Investigators at St. Jude Children's Research Hospital have used the lowly yeast to gain insights into how a dividing human cell ensures that an identical set of chromosomes gets passed on to each new daughter cell. Errors in this critical part of cell division can cause one daughter cell to get extra copies of some chromosomes that should have moved into the other daughter cell, or no copies of other chromosomes--a problem that is prevalent in cancer and can cause miscarriages or disease, such as Down syndrome.
St. Jude researchers made their discovery by tracking the activity of a small army of molecules with exotic names like argonaute (Ago1) and dicer; these molecules help maintain a specialized, tightly packaged form of DNA called heterochromatin at the part of the chromosome called the centromere.
The investigators also showed the order in which certain critical events occur in setting up and maintaining this heterochromatin. The work is important because it gives scientists insight into how each daughter cell receives the normal number of chromosomes; and it offers important clues to understanding the genetic cause of certain catastrophic diseases. A report on this work appears in the May 25 issue of "Molecular Cell."
All of the cell's DNA is wrapped around a series of structures, called histone octamers, to generate chromatin--much like thread wound around a spool. This chromatin is then further compacted to form the characteristic, thick structures commonly recognized in illustrations and photographs as chromosomes. At the centromere, DNA is packaged into an even more compact and specialized form of chromatin called centromeric heterochromatin.
The centromere is the last point at which the two identical chromosomes are joined before the cell divides. Centromeric heterochromatin helps to yoke together the "sister chromatids" of each chromosome pair as they line up in the center of the dividing cell before separating and moving into their respective daughter cells. When the cell has ensured that it is safe to continue dividing, each sister chromatid moves in opposite directions toward the two new daughter cells that are forming.
"The cell must establish and then maintain centromeric heterochromatin to ensure that each chromosome pair is stable and securely linked together until it's time to separate," said Janet Partridge, Ph.D., assistant member of the St. Jude Department of Biochemistry. "Otherwise, the chromosome pairs would drift apart and leave daughter cells with too many or too few chromosomes." Partridge is the report's senior author.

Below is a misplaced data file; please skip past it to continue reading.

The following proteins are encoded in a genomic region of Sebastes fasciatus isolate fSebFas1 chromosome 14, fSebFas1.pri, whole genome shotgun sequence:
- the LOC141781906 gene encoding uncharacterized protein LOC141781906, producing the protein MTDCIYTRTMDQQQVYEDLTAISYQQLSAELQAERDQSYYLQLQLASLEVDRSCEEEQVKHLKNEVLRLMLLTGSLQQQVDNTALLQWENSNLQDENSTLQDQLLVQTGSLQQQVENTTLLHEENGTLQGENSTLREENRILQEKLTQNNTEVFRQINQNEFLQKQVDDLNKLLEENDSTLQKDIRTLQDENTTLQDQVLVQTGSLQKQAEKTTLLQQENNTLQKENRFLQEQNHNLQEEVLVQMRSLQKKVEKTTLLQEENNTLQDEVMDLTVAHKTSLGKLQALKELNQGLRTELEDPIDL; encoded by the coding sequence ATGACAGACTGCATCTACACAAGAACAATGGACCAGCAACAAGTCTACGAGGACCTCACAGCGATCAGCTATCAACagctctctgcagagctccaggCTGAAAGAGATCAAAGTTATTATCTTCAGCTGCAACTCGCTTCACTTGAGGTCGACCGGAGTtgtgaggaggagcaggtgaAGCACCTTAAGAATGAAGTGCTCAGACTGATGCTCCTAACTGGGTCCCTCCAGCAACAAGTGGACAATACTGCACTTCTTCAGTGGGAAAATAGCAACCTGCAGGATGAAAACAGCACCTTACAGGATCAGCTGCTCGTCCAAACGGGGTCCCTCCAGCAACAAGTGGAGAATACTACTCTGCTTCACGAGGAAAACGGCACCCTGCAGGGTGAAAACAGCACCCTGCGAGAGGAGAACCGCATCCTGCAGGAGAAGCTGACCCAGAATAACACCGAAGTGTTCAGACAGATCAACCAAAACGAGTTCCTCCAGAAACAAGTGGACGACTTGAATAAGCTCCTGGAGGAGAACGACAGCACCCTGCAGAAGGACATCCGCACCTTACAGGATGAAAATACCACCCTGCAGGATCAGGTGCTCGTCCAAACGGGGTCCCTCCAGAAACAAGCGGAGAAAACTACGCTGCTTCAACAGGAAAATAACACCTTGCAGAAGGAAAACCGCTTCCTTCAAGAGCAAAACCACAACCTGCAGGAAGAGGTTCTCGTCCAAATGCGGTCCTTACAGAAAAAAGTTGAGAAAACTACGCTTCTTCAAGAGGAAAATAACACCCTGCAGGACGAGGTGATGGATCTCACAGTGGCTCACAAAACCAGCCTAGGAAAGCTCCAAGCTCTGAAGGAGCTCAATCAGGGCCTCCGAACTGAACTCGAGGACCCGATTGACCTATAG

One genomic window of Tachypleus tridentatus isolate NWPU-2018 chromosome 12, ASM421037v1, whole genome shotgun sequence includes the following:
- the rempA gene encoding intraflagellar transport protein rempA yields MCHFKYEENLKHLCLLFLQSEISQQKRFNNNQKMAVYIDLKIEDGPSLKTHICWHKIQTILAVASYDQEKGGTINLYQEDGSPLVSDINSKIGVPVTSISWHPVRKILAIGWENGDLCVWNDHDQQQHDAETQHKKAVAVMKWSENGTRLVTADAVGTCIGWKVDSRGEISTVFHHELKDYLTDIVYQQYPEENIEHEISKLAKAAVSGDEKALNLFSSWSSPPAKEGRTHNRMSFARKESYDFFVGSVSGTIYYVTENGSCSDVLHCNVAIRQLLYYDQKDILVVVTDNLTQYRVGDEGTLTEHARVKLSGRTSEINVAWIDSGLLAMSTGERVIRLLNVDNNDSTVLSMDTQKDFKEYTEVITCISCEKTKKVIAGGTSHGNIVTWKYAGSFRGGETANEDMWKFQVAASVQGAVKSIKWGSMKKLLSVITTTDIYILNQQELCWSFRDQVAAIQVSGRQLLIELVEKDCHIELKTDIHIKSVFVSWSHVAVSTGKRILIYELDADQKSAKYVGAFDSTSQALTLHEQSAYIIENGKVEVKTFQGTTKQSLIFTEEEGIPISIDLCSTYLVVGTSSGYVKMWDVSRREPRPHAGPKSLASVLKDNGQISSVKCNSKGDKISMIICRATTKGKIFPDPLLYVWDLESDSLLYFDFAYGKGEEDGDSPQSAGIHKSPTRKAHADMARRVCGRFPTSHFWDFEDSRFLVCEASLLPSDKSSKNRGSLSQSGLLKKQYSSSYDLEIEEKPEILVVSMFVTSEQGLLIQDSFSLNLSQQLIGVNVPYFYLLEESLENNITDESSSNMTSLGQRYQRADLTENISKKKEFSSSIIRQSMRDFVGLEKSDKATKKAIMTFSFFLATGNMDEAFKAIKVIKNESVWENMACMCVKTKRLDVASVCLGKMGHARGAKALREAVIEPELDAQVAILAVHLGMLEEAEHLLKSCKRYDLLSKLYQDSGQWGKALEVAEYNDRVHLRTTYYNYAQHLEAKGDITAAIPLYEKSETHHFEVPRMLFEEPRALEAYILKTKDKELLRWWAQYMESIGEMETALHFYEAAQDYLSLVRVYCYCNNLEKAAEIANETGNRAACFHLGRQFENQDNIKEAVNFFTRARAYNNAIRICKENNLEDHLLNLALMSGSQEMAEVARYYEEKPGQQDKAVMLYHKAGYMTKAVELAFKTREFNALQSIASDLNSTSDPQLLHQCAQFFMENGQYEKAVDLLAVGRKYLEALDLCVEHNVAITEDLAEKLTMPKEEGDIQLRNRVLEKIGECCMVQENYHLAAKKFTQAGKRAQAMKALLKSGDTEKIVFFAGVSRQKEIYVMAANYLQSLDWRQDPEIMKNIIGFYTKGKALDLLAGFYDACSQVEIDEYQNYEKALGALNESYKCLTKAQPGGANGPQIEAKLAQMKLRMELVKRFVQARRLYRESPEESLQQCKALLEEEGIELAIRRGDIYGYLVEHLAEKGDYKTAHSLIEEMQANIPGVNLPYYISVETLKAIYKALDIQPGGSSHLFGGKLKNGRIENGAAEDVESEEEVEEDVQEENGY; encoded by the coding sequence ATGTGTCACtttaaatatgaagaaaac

The St. Jude team studied combinations of molecules in yeast called the RITS and RDRC complexes, which together with an enzyme called Clr4 (Suv39 in humans), establish and maintain centromeric heterochromatin in the yeast cell during a carefully choreographed series of steps.
RITS is composed of the proteins Ago1, Tas3 and Chp1 and works closely with RDRC. RDRC produces a type of genetic material called double-stranded RNA, which an enzyme, called dicer, then chops into smaller pieces called small interfering RNA (siRNA). siRNA is bound by RITS, and in turn, helps RITS to reinforce the centromeric heterochromatin and keep it stable.
In addition, the Clr4 enzyme puts chemical tags onto the histone "spool" in a process called methylation. Methylation attracts a protein called Swi6 (HP1 in humans) to the chromosome to reinforce heterochromatin.
Previously, scientists--including Partridge's team--showed that cells lacking any component of RITS, RDRC or the Clr4 complex fail to assemble intact centromeric heterochromatin and suffer loss of chromosomes. However, researchers did not know whether the same components of these complexes are needed to support both establishment and the maintenance of centromeric heterochromatin. Therefore, Partridge's team developed specially modified yeast cells that allowed them to study these events individually.
By separating the Ago1 component of the RITS complex away from the Chp1-Tas3 components, rather than completely removing Ago1 from the cell, the researchers were able to generate yeast that could still maintain heterochromatin it had already established. These yeast cells had normal chromosome movement during cell division.
The investigators then showed that the same yeast cells also require the continuous presence of Clr4 to initially assemble normal centromeric heterochromatin. Specifically, the researchers used these yeast cells to show that the establishment of centromeric heterochromatin requires Clr4 to methylate histones at the centromere. The methylated centromere then attracts the RITS complex to this site. The St. Jude researchers' work also suggests that the siRNA is not so important for this first step, but does play an important role in propagating and maintaining centromeric heterochromatin.
"Until we did this study, it was virtually impossible to figure out which molecular events were specifically required for the two different processes of establishing and maintaining centromeric heterochromatin," Partridge said. "Now we have the tools to ask what is required for the cell to perform each task. This has important implications not just for understanding how centromeric heterochromatin assembles, but also for learning how heterochromatin forms elsewhere on the chromosome, a process that is often disturbed in cancer."
Other authors of this report include Jennifer DeBeauchamp, Aaron Kosinski, Dagny Ulrich, Michael Hadler and Victoria Noffsinger (St. Jude).
This work was supported in part by a Cancer Center (CORE) support grant and ALSAC.
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